There’s a lot of talk about the importance of magnesium these days. But what really is it, do you need it and how do you know if you’re deficient?
Magnesium is an important mineral that the body uses in over 300 physiological processes. Because it’s deeply tied to so many biochemical processes, magnesium deficiency is connected with a number of health challenges and diseases. Magnesium insufficiency is becoming commonplace because it’s not as prevalent in our farm soil (so our food doesn’t carry as much as it used to), the standard American diets are filled with processed foods which lack nutrient and mineral density and lack of getting nutrients into the cells even if you eat enough due to low stomach acid, leaky gut or other health challenges.
Magnesium Deficient Symptoms
So what does being deficient in magnesium feel like? Here are just a few common symptoms:
- Headaches & migranes
- Chronic pain
- Sleep challenges
Individuals who have Type 2 Diabetes (or prediabetes, insulin resistance) and those who take Proton Pump Inhibitors and diuretic medications can be more susceptible to magnesium deficiency.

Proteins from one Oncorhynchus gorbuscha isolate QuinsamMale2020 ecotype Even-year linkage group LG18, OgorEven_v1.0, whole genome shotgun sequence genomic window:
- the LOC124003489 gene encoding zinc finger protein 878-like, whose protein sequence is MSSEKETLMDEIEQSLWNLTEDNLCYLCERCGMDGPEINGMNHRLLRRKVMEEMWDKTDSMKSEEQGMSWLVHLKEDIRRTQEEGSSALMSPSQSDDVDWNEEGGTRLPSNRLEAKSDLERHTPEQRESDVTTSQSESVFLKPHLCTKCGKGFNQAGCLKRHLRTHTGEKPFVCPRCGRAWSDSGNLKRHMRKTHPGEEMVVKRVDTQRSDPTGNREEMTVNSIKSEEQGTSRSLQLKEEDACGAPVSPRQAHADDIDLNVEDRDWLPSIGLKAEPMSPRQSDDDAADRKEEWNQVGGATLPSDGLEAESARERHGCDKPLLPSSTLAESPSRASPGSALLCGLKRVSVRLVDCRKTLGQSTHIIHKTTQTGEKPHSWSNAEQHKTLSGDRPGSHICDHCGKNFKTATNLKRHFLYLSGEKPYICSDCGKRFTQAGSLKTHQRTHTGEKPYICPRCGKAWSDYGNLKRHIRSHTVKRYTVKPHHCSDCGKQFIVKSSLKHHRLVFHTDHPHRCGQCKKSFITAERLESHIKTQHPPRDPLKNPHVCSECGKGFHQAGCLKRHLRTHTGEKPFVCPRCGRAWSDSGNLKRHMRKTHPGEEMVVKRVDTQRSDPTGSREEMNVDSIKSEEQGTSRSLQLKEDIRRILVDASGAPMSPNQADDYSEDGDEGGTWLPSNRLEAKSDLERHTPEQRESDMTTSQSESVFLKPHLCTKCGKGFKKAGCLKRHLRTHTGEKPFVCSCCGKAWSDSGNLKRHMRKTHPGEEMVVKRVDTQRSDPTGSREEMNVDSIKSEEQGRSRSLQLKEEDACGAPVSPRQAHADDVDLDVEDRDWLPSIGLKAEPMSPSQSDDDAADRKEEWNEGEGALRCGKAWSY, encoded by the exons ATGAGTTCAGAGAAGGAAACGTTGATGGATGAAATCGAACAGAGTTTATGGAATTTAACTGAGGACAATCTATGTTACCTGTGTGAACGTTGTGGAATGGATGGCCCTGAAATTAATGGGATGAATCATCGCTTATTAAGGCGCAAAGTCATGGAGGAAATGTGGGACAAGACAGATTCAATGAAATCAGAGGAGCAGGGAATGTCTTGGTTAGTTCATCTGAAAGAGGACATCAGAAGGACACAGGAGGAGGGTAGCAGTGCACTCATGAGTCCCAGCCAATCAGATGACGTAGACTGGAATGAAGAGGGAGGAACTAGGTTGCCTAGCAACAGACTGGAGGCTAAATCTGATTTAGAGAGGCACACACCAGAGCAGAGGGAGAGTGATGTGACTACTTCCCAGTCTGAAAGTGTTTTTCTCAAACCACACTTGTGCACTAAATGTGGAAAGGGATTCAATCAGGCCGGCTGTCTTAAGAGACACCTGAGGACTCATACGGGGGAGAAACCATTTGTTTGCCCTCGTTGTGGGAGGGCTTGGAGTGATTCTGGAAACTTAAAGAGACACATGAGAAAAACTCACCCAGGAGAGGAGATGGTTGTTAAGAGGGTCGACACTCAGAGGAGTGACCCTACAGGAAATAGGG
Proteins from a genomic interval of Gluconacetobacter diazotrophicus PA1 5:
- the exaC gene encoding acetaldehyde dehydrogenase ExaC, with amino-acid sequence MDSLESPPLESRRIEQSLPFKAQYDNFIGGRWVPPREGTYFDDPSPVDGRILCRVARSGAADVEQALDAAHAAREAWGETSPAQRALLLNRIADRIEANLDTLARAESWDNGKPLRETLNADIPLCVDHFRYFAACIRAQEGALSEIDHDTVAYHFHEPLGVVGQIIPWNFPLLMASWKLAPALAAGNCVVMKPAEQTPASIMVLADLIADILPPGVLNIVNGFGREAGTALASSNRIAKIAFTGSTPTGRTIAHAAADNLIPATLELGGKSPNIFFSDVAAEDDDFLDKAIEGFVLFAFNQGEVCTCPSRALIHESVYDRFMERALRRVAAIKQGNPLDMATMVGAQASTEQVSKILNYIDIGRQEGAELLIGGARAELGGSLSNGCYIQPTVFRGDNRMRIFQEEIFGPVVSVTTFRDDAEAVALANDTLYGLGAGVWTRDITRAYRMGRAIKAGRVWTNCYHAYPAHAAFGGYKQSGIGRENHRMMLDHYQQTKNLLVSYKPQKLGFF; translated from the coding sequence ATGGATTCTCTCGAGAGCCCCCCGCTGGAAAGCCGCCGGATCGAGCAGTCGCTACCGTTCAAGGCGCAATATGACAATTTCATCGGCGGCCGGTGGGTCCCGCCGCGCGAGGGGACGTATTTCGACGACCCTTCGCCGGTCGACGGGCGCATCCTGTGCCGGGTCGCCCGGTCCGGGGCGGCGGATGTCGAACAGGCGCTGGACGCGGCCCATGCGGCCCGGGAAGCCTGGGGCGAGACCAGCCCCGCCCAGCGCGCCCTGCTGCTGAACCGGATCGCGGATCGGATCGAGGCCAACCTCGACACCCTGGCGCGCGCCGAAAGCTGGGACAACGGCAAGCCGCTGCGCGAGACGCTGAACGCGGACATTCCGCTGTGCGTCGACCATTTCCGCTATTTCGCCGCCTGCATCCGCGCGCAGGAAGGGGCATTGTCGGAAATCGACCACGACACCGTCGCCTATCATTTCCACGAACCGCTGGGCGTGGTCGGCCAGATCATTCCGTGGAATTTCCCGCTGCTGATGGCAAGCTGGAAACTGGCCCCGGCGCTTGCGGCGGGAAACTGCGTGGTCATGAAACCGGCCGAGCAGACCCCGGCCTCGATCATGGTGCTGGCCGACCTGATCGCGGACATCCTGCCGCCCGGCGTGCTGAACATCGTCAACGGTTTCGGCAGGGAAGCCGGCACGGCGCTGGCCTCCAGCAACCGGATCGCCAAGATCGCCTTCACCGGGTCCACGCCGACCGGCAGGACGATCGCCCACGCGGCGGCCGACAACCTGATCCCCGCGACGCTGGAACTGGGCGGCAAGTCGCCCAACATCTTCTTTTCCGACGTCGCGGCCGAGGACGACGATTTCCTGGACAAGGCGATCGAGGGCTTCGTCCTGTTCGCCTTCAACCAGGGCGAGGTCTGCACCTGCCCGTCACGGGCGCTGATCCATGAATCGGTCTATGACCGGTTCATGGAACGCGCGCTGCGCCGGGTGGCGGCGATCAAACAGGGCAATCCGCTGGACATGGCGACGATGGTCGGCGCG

Which magnesium is right for me?
Eating a diet rich in magnesium-boosting foods is a great place to start: Swiss chard, wild-caught fish, avocado, sea vegetables, nuts and of course dark chocolate.
Supplementation-wise there are a few different forms so it can easily be confusing. Magnesium can be found in pill, powder, oil, liquid and salt forms. An epsom salt bath is a great place to start and it’s a wonderful ritual before bed to set the body up for sleep. Here’s a short round up of the other magnesium options:
- Magnesium Citrate: Great option for constipation.
- Magnesium Glycinate: Good for spasm, tension, tightness and headaches.
- Magnesium Taurate: Can be helpful for depression, anxiety, and attention deficit it’s both an amino acid and a neurotransmiter which can help rebalance calming GABA.
- Magnesium Threonate: Threonate actually penetrates the blood-brain barrier and provides calming to the nervous system, so helpful with anxiety and sleep.
- Magnesium Oxide: this a cheap, poorly absorbed form; much better options are available to choose from.
What to do
Ask your doctor to test it. It’s a very simple blood test called RBC magnesium. Note that’s very typical to run a ‘serum magnesium’ test, but this marker reflects magnesium status from the past couple of days (which could be inaccurate based on what you ate yesterday) while the RBC maker will reflect the past few months. Insist on the RBC magnesium marker.
Reach out if you need help with getting this blood marker, or with supplementation help.
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